The manga’s shock-haired hero Goku is now a smiling, large-eared chap in a pink martial arts outfit. Secondary characters have been given a minor overhaul, too, but little effort’s gone into editing out some of the original game’s saucier aspects. One scene involves a lecherous old man, Master Roshi in Dragon Ball, asking to see a female character’s underwear in exchange for putting out a fire. We’re then treated to a cutscene where the old geezer’s surrounded by a circle of white knickers.
How did Bandai work around this problematic sequence? By altering the dialogue so that the old man wants sandwiches rather than knickers, the idea being that the circle of white triangles could also look like halves of sliced bread. (This, coupled with some really iffy translated dialogue for several moments of unintended comedy.)
Not that Dragon Power was much of a classic in either guise – with its top-down perspective and free-roaming map, it’s like The Legend of Zelda without any of the polish or refinement. Anyway, who wants a sandwich?
Cratermaze – PC Engine/TurboGrafx-16
Was originally: Doraemon: Deikyu Daisakusen
An earless robot cat from the future, Doraemon’s smiling face has graced a vast number of licensed games since the 1980s, and Doraemon: Deikyu Daisakusen was one of the most charming. It’s a twist on Hudson’s own Bomberman premise in that it’s a maze game where you collect things and blow stuff up. In this case, the aim is to collect all the doriyakis – those are Japanese pancakes with assorted fillings, and Doraemon’s favorite snack – and dig holes in which to capture enemies. It’s the same mechanic as Space Panic, in essence, but with Bomberman‘s top-down perspective and some surpisingly complex, maze-like area designs that provide a real puzzler-like challenge later in the game.
On its trip to the US, where the PC Engine became the TurboGrafx-16, Doraemon vanished, with the central character replaced by a chubby guy in a blue space suit and the pancakes switched to treasure chests. Like Chubby Cherub, though, the rest of the changes are quite minimal, with several Japanese-specific designs left intact. In the opening cutscene, a villainous creature takes the form of a jomon statue from ancient Japan; temples and houses still look distinctly eastern. On the plus side, this means that Cratermaze lost Doraemon, but little of the original game’s breezy charm.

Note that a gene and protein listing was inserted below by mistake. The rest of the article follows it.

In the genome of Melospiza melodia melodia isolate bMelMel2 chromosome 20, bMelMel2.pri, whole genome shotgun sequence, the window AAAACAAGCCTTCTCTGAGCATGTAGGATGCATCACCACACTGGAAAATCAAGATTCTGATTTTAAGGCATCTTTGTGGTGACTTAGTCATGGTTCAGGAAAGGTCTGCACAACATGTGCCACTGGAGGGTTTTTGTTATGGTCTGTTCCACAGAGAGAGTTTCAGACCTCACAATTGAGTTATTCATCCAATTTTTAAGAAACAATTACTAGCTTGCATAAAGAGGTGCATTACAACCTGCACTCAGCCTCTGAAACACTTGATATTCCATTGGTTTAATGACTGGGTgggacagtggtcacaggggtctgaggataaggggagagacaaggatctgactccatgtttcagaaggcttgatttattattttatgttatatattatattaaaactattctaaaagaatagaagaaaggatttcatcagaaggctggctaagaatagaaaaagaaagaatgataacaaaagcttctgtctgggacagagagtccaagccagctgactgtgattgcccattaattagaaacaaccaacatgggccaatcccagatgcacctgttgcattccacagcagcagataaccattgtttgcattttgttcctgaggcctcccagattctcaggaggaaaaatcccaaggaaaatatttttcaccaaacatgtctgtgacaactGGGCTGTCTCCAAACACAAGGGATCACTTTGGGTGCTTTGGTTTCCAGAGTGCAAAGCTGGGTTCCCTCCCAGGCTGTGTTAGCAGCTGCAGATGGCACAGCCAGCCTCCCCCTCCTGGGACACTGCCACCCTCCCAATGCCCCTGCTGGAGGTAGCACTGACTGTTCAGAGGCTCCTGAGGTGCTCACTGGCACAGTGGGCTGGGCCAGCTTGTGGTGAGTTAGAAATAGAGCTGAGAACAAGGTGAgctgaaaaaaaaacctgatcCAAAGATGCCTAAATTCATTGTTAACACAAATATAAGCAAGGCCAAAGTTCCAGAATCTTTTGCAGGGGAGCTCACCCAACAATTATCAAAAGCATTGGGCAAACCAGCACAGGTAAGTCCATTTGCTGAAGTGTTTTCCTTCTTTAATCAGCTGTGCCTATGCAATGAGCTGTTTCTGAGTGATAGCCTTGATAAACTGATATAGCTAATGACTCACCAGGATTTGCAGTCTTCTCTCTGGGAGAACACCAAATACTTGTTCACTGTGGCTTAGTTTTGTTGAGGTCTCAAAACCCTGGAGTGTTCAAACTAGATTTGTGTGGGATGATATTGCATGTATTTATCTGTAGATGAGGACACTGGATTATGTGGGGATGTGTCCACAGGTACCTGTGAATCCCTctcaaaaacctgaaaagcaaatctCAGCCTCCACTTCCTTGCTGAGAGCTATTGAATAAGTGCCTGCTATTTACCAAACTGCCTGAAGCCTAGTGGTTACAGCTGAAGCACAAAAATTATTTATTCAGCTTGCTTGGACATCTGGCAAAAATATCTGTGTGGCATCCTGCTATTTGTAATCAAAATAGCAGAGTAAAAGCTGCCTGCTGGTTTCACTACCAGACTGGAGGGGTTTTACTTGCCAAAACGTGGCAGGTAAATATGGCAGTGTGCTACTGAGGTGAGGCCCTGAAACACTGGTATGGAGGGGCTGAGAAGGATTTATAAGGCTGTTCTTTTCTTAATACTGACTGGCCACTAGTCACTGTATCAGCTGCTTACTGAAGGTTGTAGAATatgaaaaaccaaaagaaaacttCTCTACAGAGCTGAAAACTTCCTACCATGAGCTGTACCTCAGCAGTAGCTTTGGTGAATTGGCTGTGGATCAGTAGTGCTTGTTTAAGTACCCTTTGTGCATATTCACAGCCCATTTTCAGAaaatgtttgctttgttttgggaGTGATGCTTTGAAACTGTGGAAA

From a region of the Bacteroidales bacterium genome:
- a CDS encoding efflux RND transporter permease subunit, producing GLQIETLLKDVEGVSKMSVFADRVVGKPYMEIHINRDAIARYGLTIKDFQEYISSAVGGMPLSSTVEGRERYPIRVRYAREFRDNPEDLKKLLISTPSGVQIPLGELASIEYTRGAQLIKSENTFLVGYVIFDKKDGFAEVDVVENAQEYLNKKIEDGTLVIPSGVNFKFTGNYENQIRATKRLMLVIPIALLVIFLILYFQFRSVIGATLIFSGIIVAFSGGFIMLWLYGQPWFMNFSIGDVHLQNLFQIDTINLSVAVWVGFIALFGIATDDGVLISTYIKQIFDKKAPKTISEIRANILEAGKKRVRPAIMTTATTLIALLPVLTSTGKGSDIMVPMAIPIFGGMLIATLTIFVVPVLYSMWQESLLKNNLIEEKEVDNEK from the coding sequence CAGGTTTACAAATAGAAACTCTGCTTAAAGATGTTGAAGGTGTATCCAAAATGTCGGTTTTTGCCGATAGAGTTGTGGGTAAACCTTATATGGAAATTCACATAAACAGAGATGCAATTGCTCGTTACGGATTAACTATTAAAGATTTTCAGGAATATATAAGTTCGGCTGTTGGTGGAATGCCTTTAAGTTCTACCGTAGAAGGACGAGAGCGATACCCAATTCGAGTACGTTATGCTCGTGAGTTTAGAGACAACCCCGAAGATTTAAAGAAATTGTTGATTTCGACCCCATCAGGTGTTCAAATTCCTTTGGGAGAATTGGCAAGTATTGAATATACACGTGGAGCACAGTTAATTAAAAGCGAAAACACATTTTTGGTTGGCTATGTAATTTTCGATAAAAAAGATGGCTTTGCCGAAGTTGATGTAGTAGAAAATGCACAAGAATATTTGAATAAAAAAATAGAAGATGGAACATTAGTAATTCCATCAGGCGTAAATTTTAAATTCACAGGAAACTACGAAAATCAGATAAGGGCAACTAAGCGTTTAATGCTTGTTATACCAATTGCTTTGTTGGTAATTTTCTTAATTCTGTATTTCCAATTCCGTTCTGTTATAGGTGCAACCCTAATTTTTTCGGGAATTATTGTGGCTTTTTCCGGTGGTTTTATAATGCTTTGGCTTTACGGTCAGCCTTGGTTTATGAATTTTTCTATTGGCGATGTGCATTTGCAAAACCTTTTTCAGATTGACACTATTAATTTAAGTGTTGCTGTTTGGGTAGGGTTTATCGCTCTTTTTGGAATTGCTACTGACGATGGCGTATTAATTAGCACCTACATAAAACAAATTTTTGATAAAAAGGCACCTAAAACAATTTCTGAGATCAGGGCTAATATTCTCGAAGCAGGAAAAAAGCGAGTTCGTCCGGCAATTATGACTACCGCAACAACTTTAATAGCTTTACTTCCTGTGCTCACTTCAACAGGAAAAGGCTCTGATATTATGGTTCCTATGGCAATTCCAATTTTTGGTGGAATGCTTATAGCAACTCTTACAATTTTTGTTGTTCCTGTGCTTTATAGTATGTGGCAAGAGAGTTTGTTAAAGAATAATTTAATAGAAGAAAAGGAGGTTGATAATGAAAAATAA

UN Squadron – Arcade, SNES, various
Was originally: Area 88
In reality, almost nothing was changed in this very difficult side-scrolling shooter from Capcom other than the name. Everything else from the source manga and anime remains the same. In Japan, Area 88 was a long-running saga about mercenary pilots fighting a war in the Middle East, their heads turned by the prospect of huge pay checks while their souls are eroded by years of death and destruction. Capcom’s shooter inevitably lost the “war is hell” sentiment in translation, but the arcade game and subsequent home computer and console ports provided plenty of aerial thrills and explosions.
Again, Area 88 was largely unknown in the west, so the name was changed to UN Squadron. The gaunt, distinctive character designs remain the same, though it’s a pity that UN Squadron’s western marketers opted to remove all evidence of Kaoru Shintani’s artwork from the box art and advertising. For the full Shintani experience, we’d recommend getting hold of the original Japanese Area 88 cartridge (boxed, of course) from Japan. It’s a thing of beauty.